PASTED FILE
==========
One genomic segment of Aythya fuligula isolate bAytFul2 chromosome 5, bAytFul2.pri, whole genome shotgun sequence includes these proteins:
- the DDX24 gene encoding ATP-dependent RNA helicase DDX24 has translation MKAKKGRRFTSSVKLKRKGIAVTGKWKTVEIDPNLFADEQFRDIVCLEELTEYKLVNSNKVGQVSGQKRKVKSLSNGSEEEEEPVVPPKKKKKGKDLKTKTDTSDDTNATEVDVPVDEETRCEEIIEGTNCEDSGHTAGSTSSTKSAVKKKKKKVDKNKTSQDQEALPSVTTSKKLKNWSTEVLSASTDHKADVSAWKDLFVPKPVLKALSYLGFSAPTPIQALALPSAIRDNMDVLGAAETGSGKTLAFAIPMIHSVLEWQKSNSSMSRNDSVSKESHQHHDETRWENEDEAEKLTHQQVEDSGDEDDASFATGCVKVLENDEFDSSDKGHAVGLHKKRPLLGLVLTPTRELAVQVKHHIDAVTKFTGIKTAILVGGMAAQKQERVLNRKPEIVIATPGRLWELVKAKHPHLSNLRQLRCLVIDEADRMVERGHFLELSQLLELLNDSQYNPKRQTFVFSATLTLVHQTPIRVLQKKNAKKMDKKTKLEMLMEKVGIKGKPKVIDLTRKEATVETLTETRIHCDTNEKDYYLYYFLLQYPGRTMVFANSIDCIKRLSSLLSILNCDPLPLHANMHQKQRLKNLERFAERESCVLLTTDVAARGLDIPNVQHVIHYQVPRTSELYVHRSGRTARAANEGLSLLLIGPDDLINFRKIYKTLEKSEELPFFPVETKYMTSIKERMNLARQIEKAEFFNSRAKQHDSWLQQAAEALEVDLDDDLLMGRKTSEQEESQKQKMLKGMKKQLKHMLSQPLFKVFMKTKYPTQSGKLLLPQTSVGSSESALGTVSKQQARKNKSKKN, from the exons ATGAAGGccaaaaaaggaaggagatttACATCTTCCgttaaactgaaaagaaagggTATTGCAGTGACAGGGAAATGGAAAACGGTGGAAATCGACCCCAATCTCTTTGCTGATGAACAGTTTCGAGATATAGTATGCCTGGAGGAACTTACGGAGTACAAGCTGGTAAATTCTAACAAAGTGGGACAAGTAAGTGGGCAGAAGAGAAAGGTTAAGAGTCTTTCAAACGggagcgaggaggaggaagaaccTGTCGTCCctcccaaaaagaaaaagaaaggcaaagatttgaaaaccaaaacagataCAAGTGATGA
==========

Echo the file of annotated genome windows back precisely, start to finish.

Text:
One genomic segment of Aythya fuligula isolate bAytFul2 chromosome 5, bAytFul2.pri, whole genome shotgun sequence includes these proteins:
- the DDX24 gene encoding ATP-dependent RNA helicase DDX24 has translation MKAKKGRRFTSSVKLKRKGIAVTGKWKTVEIDPNLFADEQFRDIVCLEELTEYKLVNSNKVGQVSGQKRKVKSLSNGSEEEEEPVVPPKKKKKGKDLKTKTDTSDDTNATEVDVPVDEETRCEEIIEGTNCEDSGHTAGSTSSTKSAVKKKKKKVDKNKTSQDQEALPSVTTSKKLKNWSTEVLSASTDHKADVSAWKDLFVPKPVLKALSYLGFSAPTPIQALALPSAIRDNMDVLGAAETGSGKTLAFAIPMIHSVLEWQKSNSSMSRNDSVSKESHQHHDETRWENEDEAEKLTHQQVEDSGDEDDASFATGCVKVLENDEFDSSDKGHAVGLHKKRPLLGLVLTPTRELAVQVKHHIDAVTKFTGIKTAILVGGMAAQKQERVLNRKPEIVIATPGRLWELVKAKHPHLSNLRQLRCLVIDEADRMVERGHFLELSQLLELLNDSQYNPKRQTFVFSATLTLVHQTPIRVLQKKNAKKMDKKTKLEMLMEKVGIKGKPKVIDLTRKEATVETLTETRIHCDTNEKDYYLYYFLLQYPGRTMVFANSIDCIKRLSSLLSILNCDPLPLHANMHQKQRLKNLERFAERESCVLLTTDVAARGLDIPNVQHVIHYQVPRTSELYVHRSGRTARAANEGLSLLLIGPDDLINFRKIYKTLEKSEELPFFPVETKYMTSIKERMNLARQIEKAEFFNSRAKQHDSWLQQAAEALEVDLDDDLLMGRKTSEQEESQKQKMLKGMKKQLKHMLSQPLFKVFMKTKYPTQSGKLLLPQTSVGSSESALGTVSKQQARKNKSKKN, from the exons ATGAAGGccaaaaaaggaaggagatttACATCTTCCgttaaactgaaaagaaagggTATTGCAGTGACAGGGAAATGGAAAACGGTGGAAATCGACCCCAATCTCTTTGCTGATGAACAGTTTCGAGATATAGTATGCCTGGAGGAACTTACGGAGTACAAGCTGGTAAATTCTAACAAAGTGGGACAAGTAAGTGGGCAGAAGAGAAAGGTTAAGAGTCTTTCAAACGggagcgaggaggaggaagaaccTGTCGTCCctcccaaaaagaaaaagaaaggcaaagatttgaaaaccaaaacagataCAAGTGATGA